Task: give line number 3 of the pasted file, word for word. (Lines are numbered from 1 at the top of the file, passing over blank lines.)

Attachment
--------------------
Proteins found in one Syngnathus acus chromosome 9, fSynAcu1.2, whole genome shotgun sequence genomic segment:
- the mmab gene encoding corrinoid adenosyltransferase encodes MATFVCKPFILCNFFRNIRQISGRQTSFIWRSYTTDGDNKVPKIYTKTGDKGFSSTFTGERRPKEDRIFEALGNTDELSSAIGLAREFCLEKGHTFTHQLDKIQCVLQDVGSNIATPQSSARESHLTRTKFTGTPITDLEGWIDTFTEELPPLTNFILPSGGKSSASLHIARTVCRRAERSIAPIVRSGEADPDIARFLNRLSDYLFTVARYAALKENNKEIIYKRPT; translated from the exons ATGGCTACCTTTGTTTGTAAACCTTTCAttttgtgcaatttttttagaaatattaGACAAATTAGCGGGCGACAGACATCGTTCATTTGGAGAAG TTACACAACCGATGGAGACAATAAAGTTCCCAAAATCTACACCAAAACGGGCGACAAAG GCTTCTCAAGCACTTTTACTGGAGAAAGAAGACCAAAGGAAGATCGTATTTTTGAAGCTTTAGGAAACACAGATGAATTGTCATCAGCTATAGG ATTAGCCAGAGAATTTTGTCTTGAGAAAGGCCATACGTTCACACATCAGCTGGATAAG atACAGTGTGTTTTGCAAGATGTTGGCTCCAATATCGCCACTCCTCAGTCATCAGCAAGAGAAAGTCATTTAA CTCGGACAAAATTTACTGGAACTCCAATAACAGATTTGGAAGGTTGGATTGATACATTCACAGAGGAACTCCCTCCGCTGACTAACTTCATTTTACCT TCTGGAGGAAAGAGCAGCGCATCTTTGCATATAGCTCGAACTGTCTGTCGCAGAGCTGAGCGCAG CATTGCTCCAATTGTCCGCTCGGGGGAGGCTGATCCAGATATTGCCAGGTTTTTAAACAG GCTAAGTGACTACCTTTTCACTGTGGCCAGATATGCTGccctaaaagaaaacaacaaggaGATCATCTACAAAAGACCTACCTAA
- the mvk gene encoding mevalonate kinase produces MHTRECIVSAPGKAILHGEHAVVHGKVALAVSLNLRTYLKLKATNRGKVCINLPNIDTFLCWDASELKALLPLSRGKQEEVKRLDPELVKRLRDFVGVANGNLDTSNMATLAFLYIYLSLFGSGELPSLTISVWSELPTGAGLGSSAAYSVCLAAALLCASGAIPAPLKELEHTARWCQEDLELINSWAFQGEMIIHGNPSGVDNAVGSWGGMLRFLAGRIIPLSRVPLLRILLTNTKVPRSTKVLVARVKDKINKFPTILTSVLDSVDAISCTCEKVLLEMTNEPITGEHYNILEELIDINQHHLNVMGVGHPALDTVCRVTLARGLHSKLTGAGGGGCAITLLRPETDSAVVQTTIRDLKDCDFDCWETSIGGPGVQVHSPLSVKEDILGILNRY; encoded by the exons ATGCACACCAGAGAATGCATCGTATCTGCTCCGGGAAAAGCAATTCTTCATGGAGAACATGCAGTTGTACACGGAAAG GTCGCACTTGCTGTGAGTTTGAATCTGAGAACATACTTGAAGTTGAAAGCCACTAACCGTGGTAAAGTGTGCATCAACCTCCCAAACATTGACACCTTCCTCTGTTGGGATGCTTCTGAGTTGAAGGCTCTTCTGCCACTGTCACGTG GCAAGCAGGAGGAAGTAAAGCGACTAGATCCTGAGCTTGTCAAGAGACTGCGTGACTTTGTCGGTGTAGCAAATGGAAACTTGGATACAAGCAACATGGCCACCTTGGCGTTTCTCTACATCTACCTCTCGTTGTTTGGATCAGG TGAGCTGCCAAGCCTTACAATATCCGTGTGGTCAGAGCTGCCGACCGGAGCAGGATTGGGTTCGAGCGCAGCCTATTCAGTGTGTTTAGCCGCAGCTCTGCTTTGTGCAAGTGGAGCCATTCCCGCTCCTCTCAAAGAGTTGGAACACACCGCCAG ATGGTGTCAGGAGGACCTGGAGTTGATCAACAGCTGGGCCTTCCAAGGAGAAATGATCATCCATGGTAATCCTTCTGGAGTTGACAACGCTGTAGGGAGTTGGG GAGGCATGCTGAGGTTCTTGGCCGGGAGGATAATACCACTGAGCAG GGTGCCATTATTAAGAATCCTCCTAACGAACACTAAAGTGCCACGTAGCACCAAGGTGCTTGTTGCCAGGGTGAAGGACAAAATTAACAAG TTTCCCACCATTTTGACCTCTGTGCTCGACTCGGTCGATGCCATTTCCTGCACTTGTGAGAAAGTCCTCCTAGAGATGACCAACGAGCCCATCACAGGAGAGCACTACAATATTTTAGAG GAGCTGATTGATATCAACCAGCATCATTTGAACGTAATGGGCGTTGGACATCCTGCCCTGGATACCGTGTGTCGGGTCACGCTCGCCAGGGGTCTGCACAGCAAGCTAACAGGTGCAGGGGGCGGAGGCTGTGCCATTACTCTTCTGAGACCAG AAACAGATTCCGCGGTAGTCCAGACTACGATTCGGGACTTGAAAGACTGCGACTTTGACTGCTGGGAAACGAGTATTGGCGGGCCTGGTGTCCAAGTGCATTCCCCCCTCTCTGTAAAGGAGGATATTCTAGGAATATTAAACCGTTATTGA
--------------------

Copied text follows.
- the mvk gene encoding mevalonate kinase produces MHTRECIVSAPGKAILHGEHAVVHGKVALAVSLNLRTYLKLKATNRGKVCINLPNIDTFLCWDASELKALLPLSRGKQEEVKRLDPELVKRLRDFVGVANGNLDTSNMATLAFLYIYLSLFGSGELPSLTISVWSELPTGAGLGSSAAYSVCLAAALLCASGAIPAPLKELEHTARWCQEDLELINSWAFQGEMIIHGNPSGVDNAVGSWGGMLRFLAGRIIPLSRVPLLRILLTNTKVPRSTKVLVARVKDKINKFPTILTSVLDSVDAISCTCEKVLLEMTNEPITGEHYNILEELIDINQHHLNVMGVGHPALDTVCRVTLARGLHSKLTGAGGGGCAITLLRPETDSAVVQTTIRDLKDCDFDCWETSIGGPGVQVHSPLSVKEDILGILNRY; encoded by the exons ATGCACACCAGAGAATGCATCGTATCTGCTCCGGGAAAAGCAATTCTTCATGGAGAACATGCAGTTGTACACGGAAAG GTCGCACTTGCTGTGAGTTTGAATCTGAGAACATACTTGAAGTTGAAAGCCACTAACCGTGGTAAAGTGTGCATCAACCTCCCAAACATTGACACCTTCCTCTGTTGGGATGCTTCTGAGTTGAAGGCTCTTCTGCCACTGTCACGTG GCAAGCAGGAGGAAGTAAAGCGACTAGATCCTGAGCTTGTCAAGAGACTGCGTGACTTTGTCGGTGTAGCAAATGGAAACTTGGATACAAGCAACATGGCCACCTTGGCGTTTCTCTACATCTACCTCTCGTTGTTTGGATCAGG TGAGCTGCCAAGCCTTACAATATCCGTGTGGTCAGAGCTGCCGACCGGAGCAGGATTGGGTTCGAGCGCAGCCTATTCAGTGTGTTTAGCCGCAGCTCTGCTTTGTGCAAGTGGAGCCATTCCCGCTCCTCTCAAAGAGTTGGAACACACCGCCAG ATGGTGTCAGGAGGACCTGGAGTTGATCAACAGCTGGGCCTTCCAAGGAGAAATGATCATCCATGGTAATCCTTCTGGAGTTGACAACGCTGTAGGGAGTTGGG GAGGCATGCTGAGGTTCTTGGCCGGGAGGATAATACCACTGAGCAG GGTGCCATTATTAAGAATCCTCCTAACGAACACTAAAGTGCCACGTAGCACCAAGGTGCTTGTTGCCAGGGTGAAGGACAAAATTAACAAG TTTCCCACCATTTTGACCTCTGTGCTCGACTCGGTCGATGCCATTTCCTGCACTTGTGAGAAAGTCCTCCTAGAGATGACCAACGAGCCCATCACAGGAGAGCACTACAATATTTTAGAG GAGCTGATTGATATCAACCAGCATCATTTGAACGTAATGGGCGTTGGACATCCTGCCCTGGATACCGTGTGTCGGGTCACGCTCGCCAGGGGTCTGCACAGCAAGCTAACAGGTGCAGGGGGCGGAGGCTGTGCCATTACTCTTCTGAGACCAG AAACAGATTCCGCGGTAGTCCAGACTACGATTCGGGACTTGAAAGACTGCGACTTTGACTGCTGGGAAACGAGTATTGGCGGGCCTGGTGTCCAAGTGCATTCCCCCCTCTCTGTAAAGGAGGATATTCTAGGAATATTAAACCGTTATTGA